Chained CPI Proposal Under Fire
Advocates across the nation and in Vermont are raising red flags over President Obama’s inclusion of a Chained CPI in the proposed budget proposal. The system would use the Chained Consumer Price Index as the cost-of–living adjustment for Social Security, Medicare, veterans and other programs. Opponents say it will in essence cut benefits to those programs.
The Chained CPI was initially proposed in the Simpson-Bowles fiscal proposal that has since been supplanted by the sequester. It would calculate the annual cost of living adjustments based on consumer price index changes. Critics say that will reduce benefits to seniors, veterans and those with disabilities.
National Committee to Preserve Social Security and Medicare Director of Government Relations and Policy Dan Adcock says the average person who began collecting benefits at 62 and is now 65 would lose 130 dollars in the first year. By the time the person reaches age 95, he or she will lose 14-hundred dollars a year.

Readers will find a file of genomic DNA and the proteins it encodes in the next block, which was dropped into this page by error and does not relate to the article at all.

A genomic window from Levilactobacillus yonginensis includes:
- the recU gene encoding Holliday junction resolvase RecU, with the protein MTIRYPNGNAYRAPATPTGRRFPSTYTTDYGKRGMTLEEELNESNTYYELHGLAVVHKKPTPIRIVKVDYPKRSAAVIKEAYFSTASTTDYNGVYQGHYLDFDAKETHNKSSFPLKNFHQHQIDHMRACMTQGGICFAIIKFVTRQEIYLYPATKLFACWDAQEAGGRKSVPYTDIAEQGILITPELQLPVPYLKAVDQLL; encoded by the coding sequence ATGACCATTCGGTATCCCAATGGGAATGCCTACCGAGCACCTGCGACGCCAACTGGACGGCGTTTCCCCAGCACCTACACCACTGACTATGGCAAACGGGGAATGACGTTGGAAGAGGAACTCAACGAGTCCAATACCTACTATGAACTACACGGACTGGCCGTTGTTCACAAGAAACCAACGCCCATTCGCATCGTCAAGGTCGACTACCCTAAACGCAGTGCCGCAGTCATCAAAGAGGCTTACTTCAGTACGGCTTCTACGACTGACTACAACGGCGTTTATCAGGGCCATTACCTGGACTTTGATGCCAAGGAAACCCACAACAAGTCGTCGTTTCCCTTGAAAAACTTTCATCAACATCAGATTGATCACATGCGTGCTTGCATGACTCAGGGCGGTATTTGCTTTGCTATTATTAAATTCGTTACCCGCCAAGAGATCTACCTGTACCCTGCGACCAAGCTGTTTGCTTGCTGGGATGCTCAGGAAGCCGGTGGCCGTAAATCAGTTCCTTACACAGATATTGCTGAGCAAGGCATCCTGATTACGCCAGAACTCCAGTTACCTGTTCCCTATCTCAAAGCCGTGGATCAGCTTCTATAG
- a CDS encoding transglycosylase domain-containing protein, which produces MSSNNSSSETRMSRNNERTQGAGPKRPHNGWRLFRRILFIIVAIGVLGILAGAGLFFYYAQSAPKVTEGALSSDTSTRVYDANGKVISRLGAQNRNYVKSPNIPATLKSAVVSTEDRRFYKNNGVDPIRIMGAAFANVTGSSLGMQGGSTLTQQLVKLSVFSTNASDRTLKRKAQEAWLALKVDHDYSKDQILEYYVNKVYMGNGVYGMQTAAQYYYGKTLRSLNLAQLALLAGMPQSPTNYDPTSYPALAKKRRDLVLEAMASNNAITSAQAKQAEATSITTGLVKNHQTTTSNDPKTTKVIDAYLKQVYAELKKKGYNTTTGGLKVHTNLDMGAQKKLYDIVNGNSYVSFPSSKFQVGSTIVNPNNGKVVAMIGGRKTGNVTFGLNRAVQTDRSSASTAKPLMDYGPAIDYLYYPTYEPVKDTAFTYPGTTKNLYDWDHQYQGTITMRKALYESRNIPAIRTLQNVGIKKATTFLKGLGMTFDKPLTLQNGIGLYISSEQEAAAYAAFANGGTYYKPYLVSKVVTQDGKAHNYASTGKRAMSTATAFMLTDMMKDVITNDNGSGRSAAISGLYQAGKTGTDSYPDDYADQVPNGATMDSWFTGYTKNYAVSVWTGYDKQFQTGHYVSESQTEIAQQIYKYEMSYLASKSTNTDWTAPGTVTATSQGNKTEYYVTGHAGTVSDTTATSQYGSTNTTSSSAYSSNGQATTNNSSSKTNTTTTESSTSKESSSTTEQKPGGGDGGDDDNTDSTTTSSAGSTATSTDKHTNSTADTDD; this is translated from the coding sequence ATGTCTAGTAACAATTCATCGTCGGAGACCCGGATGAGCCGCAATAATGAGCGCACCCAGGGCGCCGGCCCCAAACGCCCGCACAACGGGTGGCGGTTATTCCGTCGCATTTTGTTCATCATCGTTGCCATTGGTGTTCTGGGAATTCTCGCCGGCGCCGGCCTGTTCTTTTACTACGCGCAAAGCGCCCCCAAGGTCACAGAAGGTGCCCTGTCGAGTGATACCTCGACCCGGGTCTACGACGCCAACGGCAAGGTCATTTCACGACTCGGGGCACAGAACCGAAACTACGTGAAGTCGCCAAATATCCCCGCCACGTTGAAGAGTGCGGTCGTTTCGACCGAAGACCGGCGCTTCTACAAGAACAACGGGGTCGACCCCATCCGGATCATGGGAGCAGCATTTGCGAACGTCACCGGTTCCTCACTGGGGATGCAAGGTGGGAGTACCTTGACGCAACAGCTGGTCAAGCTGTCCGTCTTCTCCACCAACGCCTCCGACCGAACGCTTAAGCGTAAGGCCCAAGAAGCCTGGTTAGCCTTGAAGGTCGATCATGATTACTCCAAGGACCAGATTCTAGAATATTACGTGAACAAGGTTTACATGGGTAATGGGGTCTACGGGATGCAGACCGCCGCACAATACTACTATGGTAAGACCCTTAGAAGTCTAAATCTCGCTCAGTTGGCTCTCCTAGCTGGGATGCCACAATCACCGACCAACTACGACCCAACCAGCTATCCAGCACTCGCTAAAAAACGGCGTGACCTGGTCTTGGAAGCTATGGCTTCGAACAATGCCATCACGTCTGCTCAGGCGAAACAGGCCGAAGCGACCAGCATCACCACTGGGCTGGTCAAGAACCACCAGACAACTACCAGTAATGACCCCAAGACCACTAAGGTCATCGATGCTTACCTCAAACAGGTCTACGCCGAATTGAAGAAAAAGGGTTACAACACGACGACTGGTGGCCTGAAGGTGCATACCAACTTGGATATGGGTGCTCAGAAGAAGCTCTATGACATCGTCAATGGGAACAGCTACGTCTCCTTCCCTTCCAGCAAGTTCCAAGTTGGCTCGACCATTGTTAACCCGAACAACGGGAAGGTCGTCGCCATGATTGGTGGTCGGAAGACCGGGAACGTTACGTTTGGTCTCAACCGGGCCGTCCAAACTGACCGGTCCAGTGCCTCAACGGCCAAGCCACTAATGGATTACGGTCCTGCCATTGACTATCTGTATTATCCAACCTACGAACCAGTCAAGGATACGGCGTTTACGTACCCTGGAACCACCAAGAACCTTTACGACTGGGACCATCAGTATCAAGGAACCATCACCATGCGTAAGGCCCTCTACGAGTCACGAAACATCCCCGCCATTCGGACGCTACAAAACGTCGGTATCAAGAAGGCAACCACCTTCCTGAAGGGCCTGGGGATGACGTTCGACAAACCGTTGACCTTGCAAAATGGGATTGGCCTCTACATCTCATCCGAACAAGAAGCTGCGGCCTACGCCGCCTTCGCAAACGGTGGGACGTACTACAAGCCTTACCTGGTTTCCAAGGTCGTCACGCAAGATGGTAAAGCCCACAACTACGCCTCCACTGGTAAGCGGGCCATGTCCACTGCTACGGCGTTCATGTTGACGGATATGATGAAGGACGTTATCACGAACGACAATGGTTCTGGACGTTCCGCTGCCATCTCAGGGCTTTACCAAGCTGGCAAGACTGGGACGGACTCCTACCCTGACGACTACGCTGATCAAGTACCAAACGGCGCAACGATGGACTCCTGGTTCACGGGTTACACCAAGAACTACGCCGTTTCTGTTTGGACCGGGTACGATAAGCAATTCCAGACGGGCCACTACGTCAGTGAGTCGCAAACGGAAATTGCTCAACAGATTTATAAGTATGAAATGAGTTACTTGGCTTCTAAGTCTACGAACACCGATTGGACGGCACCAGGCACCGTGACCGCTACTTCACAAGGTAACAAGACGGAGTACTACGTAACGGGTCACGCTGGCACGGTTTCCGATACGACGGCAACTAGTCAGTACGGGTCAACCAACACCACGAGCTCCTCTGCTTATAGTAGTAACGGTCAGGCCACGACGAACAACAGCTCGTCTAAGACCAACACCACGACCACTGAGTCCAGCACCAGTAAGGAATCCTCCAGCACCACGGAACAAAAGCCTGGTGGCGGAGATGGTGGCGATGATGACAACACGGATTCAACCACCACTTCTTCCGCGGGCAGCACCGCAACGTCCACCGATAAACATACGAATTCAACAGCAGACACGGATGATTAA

AARP Vermont Director Greg Marchildon says his group has polling that shows overwhelming non-partisan opposition to the Chained CPI.
Marchildon says thousands of Vermonters are at risk if the Chained CPI is approved.
Vermont Republican Party Chair Jack Lindley, who is a Social Security recipient, says the status quo is not sustainable and if any fiscal progress is to be made all programs must participate in changes.
University of Vermont Associate Professor of Economics Art Wolfe says there are numerous ways the government measures inflation, and the Chained CPI is more accurate than what has been conventionally used.
Vermont Independent Senator Bernie Sanders is speaking today at a rally in Washington expressing opposition to the Chained CPI.